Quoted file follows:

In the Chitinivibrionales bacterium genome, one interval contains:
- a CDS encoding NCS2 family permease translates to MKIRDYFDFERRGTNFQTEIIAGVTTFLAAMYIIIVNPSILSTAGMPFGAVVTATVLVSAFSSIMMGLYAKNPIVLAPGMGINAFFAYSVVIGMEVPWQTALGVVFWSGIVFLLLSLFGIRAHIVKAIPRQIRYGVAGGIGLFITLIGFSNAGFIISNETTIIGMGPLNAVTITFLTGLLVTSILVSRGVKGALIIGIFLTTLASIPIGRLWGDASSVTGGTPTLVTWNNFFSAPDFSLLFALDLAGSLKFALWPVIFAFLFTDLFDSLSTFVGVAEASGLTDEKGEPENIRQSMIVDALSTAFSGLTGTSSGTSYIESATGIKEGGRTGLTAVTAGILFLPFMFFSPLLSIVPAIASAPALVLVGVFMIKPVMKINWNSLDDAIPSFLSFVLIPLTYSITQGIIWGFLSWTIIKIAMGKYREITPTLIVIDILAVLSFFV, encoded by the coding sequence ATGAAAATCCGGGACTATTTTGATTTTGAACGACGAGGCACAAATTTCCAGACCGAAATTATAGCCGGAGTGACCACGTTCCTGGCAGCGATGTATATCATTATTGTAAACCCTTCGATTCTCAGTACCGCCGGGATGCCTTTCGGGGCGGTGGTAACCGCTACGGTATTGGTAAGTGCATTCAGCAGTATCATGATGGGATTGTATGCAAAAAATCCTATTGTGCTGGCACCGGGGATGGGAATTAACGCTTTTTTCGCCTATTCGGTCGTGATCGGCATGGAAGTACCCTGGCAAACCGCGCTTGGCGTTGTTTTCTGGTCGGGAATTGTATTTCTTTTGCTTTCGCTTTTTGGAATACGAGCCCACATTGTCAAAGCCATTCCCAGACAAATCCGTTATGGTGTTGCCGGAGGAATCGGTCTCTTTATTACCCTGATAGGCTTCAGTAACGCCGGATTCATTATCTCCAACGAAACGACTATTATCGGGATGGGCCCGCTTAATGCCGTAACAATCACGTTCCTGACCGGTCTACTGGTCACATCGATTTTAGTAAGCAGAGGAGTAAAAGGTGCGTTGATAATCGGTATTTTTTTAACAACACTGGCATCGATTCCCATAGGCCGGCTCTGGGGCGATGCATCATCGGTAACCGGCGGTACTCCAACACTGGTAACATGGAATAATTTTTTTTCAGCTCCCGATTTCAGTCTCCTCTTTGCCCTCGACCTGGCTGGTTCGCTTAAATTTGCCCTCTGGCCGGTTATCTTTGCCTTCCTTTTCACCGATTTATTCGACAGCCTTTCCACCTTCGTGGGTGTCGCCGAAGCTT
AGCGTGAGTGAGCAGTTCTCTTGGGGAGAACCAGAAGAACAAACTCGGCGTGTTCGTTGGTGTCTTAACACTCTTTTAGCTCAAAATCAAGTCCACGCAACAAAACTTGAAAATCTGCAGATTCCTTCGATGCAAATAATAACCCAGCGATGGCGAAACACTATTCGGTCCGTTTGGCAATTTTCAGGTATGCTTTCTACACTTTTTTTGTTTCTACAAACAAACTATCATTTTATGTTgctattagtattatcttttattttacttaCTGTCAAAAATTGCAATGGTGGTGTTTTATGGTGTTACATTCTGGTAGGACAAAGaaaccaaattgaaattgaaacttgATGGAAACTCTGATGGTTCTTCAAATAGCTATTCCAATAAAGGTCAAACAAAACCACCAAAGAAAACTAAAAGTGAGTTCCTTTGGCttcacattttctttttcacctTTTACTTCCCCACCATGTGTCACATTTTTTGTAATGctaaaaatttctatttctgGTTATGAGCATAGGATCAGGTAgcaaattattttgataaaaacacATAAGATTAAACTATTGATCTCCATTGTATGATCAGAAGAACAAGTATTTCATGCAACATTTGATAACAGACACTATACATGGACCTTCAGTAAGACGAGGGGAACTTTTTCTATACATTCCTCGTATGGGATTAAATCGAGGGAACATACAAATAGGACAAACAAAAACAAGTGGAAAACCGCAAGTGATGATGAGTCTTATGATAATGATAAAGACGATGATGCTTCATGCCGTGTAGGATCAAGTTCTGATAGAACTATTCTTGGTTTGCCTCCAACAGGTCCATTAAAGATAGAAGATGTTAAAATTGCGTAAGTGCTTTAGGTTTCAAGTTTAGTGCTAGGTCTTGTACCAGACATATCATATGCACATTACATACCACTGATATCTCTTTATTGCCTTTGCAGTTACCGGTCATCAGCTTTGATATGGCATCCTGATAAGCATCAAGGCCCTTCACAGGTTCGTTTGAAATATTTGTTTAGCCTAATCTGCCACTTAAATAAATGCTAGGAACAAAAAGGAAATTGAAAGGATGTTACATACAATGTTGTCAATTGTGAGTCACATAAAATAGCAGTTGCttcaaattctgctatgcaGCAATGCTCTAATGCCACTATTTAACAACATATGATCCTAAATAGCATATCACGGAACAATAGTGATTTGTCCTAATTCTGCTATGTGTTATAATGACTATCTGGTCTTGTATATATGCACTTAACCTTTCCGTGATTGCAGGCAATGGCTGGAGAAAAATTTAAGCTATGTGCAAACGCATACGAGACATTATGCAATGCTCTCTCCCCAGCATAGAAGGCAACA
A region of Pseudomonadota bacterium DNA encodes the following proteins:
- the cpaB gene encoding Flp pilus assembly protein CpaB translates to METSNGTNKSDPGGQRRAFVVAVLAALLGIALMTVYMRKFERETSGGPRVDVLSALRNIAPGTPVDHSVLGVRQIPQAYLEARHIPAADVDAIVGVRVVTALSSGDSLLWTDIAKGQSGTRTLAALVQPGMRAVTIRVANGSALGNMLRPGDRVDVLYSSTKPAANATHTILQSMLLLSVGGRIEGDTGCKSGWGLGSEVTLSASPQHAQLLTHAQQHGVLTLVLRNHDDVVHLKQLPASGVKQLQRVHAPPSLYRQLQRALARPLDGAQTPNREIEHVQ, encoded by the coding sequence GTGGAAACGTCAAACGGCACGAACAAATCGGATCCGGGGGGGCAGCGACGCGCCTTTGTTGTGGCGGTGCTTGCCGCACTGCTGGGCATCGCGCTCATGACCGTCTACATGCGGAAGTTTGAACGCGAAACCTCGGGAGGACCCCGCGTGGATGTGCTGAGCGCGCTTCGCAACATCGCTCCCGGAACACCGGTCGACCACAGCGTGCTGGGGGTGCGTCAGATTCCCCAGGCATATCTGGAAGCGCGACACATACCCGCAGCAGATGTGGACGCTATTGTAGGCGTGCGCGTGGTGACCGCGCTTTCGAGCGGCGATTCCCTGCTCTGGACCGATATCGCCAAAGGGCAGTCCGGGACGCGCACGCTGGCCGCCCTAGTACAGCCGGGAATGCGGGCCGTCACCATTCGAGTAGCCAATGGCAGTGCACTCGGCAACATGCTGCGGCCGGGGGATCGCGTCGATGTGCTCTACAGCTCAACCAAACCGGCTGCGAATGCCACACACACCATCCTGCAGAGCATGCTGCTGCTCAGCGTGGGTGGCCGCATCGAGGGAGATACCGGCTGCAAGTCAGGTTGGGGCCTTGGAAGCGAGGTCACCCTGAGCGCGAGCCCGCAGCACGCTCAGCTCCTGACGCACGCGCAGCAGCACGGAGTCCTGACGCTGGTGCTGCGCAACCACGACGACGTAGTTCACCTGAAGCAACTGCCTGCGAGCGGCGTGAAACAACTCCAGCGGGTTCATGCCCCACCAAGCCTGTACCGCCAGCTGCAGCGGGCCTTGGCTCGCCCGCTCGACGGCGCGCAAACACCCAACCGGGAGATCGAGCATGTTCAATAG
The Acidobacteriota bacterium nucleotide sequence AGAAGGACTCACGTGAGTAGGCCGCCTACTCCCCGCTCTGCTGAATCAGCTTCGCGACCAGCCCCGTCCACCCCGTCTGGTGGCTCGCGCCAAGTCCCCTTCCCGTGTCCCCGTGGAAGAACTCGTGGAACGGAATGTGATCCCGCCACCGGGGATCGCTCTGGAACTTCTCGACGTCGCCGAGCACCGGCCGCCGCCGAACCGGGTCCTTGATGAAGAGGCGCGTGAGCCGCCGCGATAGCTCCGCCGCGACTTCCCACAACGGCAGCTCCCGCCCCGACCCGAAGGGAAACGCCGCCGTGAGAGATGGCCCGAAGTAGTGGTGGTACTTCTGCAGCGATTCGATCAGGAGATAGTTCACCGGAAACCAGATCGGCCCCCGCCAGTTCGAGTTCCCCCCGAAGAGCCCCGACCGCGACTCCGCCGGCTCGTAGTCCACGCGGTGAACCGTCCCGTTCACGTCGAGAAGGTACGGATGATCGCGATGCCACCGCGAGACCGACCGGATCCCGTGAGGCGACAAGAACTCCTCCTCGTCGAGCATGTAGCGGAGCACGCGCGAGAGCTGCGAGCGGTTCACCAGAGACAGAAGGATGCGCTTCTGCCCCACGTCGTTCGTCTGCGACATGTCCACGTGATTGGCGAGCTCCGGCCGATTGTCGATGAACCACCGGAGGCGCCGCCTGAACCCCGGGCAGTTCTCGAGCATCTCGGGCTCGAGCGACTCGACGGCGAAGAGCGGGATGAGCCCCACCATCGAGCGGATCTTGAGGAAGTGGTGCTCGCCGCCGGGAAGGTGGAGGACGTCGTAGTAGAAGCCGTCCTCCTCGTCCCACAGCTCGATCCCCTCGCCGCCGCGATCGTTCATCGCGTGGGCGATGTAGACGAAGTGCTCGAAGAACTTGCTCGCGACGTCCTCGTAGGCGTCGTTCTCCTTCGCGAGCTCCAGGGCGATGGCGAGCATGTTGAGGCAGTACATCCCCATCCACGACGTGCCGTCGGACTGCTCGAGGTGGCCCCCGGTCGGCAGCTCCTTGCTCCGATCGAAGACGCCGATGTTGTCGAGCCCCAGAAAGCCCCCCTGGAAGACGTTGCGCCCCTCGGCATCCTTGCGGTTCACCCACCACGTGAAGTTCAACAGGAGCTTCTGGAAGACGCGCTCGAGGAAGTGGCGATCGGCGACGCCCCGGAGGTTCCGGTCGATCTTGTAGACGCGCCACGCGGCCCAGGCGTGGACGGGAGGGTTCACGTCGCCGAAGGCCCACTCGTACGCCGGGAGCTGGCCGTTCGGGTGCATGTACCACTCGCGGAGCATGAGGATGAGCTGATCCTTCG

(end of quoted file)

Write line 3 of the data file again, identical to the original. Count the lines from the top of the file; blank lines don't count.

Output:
AGCGTGAGTGAGCAGTTCTCTTGGGGAGAACCAGAAGAACAAACTCGGCGTGTTCGTTGGTGTCTTAACACTCTTTTAGCTCAAAATCAAGTCCACGCAACAAAACTTGAAAATCTGCAGATTCCTTCGATGCAAATAATAACCCAGCGATGGCGAAACACTATTCGGTCCGTTTGGCAATTTTCAGGTATGCTTTCTACACTTTTTTTGTTTCTACAAACAAACTATCATTTTATGTTgctattagtattatcttttattttacttaCTGTCAAAAATTGCAATGGTGGTGTTTTATGGTGTTACATTCTGGTAGGACAAAGaaaccaaattgaaattgaaacttgATGGAAACTCTGATGGTTCTTCAAATAGCTATTCCAATAAAGGTCAAACAAAACCACCAAAGAAAACTAAAAGTGAGTTCCTTTGGCttcacattttctttttcacctTTTACTTCCCCACCATGTGTCACATTTTTTGTAATGctaaaaatttctatttctgGTTATGAGCATAGGATCAGGTAgcaaattattttgataaaaacacATAAGATTAAACTATTGATCTCCATTGTATGATCAGAAGAACAAGTATTTCATGCAACATTTGATAACAGACACTATACATGGACCTTCAGTAAGACGAGGGGAACTTTTTCTATACATTCCTCGTATGGGATTAAATCGAGGGAACATACAAATAGGACAAACAAAAACAAGTGGAAAACCGCAAGTGATGATGAGTCTTATGATAATGATAAAGACGATGATGCTTCATGCCGTGTAGGATCAAGTTCTGATAGAACTATTCTTGGTTTGCCTCCAACAGGTCCATTAAAGATAGAAGATGTTAAAATTGCGTAAGTGCTTTAGGTTTCAAGTTTAGTGCTAGGTCTTGTACCAGACATATCATATGCACATTACATACCACTGATATCTCTTTATTGCCTTTGCAGTTACCGGTCATCAGCTTTGATATGGCATCCTGATAAGCATCAAGGCCCTTCACAGGTTCGTTTGAAATATTTGTTTAGCCTAATCTGCCACTTAAATAAATGCTAGGAACAAAAAGGAAATTGAAAGGATGTTACATACAATGTTGTCAATTGTGAGTCACATAAAATAGCAGTTGCttcaaattctgctatgcaGCAATGCTCTAATGCCACTATTTAACAACATATGATCCTAAATAGCATATCACGGAACAATAGTGATTTGTCCTAATTCTGCTATGTGTTATAATGACTATCTGGTCTTGTATATATGCACTTAACCTTTCCGTGATTGCAGGCAATGGCTGGAGAAAAATTTAAGCTATGTGCAAACGCATACGAGACATTATGCAATGCTCTCTCCCCAGCATAGAAGGCAACA